Physically Free But Financially Imprisoned, Offenders Struggle After Incarceration
Editor's Note: This is part of a series of stories reported jointly by Oklahoma Watch and KGOU.
Over the years, Oklahoma has increasingly turned to fines and fees from court cases to pay for the court system itself. But a joint investigation between KGOU and Oklahoma Watch reveals that as many inmates regain their freedom, they’re still imprisoned by mountains of debt. The cost shift is leading some to question the long-term sustainability of a crime-funded judicial branch.
Robin Wertz left prison back in 2007 facing nearly $25,000 worth of fines and fees related to multiple drug offenses. Without any real job prospects, Wertz knew she could make a phone call out west and earn some quick money to help her with her savings account while she found a job.
“I remember thinking I might as well call my friends in California and have them bring me some dope and I would start selling dope again,” she says.
Wertz was able to find a job and didn’t end up selling drugs. She had her fines reduced to about $6,000, and she should pay them off by this April. But for many former prisoners, the piles of debt are overwhelming and nearly impossible to juggle, especially without a case manager or family member helping out.
“You have this list of stuff you've got to get done,” Wertz says. “I've got to do this and this and this. If you get out of prison and you ain't got nobody there, then what do you do? You go back to selling drugs is what you do.”
“The reality is we fund a great deal of our criminal justice system on the back on the individuals who commit crimes,” says former Oklahoma House of Representatives Speaker Kris Steele.
Steele championed prison reform while he was at the Capitol and now works as the head of the prisoner re-entry program TEEM. He says what was originally built as a “tough on crime” initiative to make up for a dwindling budget over the past two decades has transformed into an insurmountable debt for nonviolent offenders.
“What often times happens is, if you're facing a $10,000 debt, that number is so overwhelming, you just don't even try.”
Road To Debt
If a defendant can’t pay bail, the debt starts to pile up as soon as a person is booked into a county jail. One of the most widespread and largest fees offenders pay is the jail’s per-diem rate, a daily charge that can be more than $50 per day in some counties.
Those charges are on top of a case’s original court fines and fees, says Oklahoma County Public Defender Bob Ravitz.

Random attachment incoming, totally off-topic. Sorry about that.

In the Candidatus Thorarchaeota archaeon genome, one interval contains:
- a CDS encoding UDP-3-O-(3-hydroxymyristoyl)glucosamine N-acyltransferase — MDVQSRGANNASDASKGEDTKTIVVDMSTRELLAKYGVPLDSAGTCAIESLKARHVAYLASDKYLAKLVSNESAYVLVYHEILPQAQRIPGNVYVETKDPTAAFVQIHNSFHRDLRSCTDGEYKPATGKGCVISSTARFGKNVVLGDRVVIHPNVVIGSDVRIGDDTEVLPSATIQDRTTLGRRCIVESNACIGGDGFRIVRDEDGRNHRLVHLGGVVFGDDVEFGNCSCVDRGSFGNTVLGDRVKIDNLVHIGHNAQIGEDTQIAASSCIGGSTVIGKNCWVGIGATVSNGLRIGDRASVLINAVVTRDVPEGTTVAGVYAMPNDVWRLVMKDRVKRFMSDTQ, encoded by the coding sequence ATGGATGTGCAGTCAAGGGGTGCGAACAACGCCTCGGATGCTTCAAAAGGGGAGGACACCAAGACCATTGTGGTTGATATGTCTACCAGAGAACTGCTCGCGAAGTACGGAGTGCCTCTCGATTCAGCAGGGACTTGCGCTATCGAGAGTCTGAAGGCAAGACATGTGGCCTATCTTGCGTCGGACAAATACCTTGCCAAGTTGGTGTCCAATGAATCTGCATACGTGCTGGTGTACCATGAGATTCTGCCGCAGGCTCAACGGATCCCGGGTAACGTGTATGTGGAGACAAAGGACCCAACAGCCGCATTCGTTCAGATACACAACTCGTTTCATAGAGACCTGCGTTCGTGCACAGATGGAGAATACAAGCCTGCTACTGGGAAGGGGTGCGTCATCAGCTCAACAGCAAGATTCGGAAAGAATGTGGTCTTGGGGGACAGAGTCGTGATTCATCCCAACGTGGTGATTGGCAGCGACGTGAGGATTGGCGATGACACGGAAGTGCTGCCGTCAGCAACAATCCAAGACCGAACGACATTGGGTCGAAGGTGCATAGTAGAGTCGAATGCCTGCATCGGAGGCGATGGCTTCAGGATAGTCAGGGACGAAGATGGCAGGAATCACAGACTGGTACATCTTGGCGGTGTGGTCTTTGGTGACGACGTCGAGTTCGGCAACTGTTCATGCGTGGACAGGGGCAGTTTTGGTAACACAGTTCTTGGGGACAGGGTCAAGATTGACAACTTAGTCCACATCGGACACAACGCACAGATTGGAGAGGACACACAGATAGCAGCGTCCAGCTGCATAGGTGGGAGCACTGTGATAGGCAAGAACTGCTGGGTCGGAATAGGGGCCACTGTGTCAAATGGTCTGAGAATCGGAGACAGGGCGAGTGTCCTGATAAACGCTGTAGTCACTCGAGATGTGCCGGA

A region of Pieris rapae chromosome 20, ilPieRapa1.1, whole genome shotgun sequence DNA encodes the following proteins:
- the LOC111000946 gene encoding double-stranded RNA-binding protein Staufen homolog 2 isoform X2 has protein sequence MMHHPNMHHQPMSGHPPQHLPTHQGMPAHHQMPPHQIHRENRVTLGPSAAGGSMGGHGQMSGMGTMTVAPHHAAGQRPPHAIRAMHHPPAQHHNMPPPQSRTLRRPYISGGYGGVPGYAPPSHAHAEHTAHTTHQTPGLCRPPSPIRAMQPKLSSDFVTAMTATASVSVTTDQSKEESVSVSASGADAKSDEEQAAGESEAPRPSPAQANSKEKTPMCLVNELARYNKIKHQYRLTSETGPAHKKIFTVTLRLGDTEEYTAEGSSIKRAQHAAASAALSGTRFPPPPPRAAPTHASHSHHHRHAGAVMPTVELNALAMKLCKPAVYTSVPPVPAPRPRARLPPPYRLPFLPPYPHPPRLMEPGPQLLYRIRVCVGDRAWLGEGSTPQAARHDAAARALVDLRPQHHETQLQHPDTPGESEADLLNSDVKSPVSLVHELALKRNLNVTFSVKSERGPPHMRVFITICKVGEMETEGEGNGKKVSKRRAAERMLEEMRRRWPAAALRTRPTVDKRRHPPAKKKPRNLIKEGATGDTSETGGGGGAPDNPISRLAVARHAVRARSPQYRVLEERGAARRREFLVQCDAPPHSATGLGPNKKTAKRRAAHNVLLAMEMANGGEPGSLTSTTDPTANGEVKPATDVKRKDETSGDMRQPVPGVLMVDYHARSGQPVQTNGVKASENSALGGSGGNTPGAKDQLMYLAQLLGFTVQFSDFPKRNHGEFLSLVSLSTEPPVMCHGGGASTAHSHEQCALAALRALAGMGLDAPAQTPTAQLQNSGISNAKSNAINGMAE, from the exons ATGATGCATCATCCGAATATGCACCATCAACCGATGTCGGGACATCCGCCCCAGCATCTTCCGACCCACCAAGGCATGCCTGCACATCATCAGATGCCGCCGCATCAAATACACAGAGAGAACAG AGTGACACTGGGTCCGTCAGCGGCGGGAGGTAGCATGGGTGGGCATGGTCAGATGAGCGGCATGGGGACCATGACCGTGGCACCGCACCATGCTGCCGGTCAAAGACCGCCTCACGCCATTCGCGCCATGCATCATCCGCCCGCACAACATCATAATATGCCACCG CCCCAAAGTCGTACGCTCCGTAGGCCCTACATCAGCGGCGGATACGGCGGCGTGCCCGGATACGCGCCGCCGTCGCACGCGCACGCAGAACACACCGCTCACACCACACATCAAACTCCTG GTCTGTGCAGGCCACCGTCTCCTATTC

“In almost every case there's a mental health fee, there's a victim compensation fee, there could be a lab fee if drugs are involved,” Ravitz says.
But it hasn’t always been this way. Oklahoma courts and district attorneys used to get half of their funding through tax money, former lawmakers say.
Less Tax Money, More Fines and Fees
After decades of budget cuts from the state Legislature though, numerous fines and fees stemming from criminal and civil cases now pay for the court system. Supreme Court Vice Chief Justice Douglas Combs says Oklahoma’s judicial branch is more dependent now than ever on that money.
“As the legislature continued to cut our appropriations, it forced us to try to do as much we could in order to collect from those that we could in order to fund the judiciary,” Combs says.
Right now, the court’s operating budget relies on the ability to collect money from people who are often unable to pay. Oklahoma County Special Judge Donald Easter says revenue streams from former inmates are unpredictable. Last month his court issued about 5,000 collection notices for people who failed to pay their debts.
“We're dealing with people who have no credit history, who work minimum wage jobs or are not well-to-do,” Easter says.
“To expect them to support the entire judiciary of the state of Oklahoma, or even a significant part of it would be a mistake, just like it's a mistake to think the emergency room could ever support the entire hospital.”
These court fees don’t just stay with the courts. Since 2007, civil and criminal collections statewide totaled nearly 1.2 billion dollars, and roughly one-third of that money was earmarked for state agencies like the Tourism and Wildlife Departments, according to a 2014 state Supreme Court study.
Former House Speaker Kris Steele questions the financial wisdom of the current system. Beyond that, he thinks it’s just unfair.
“When it comes to non-violent offenders, while I'm a big believer in individual responsibilities and believe that there needs to be sanctions and repercussions for any crime that's committed, I think those sanctions and those consequences have to be appropriate,” Steele says.
Without a case manager to help former inmates manage debt, Steele says it can be nearly impossible to keep up with payments after incarceration. And he argues the tough-on-crime mentality hasn’t worked. Oklahoma prisons are at 116 percent capacity, and Oklahoma imprisons more inmates per capita than almost every other state in the country.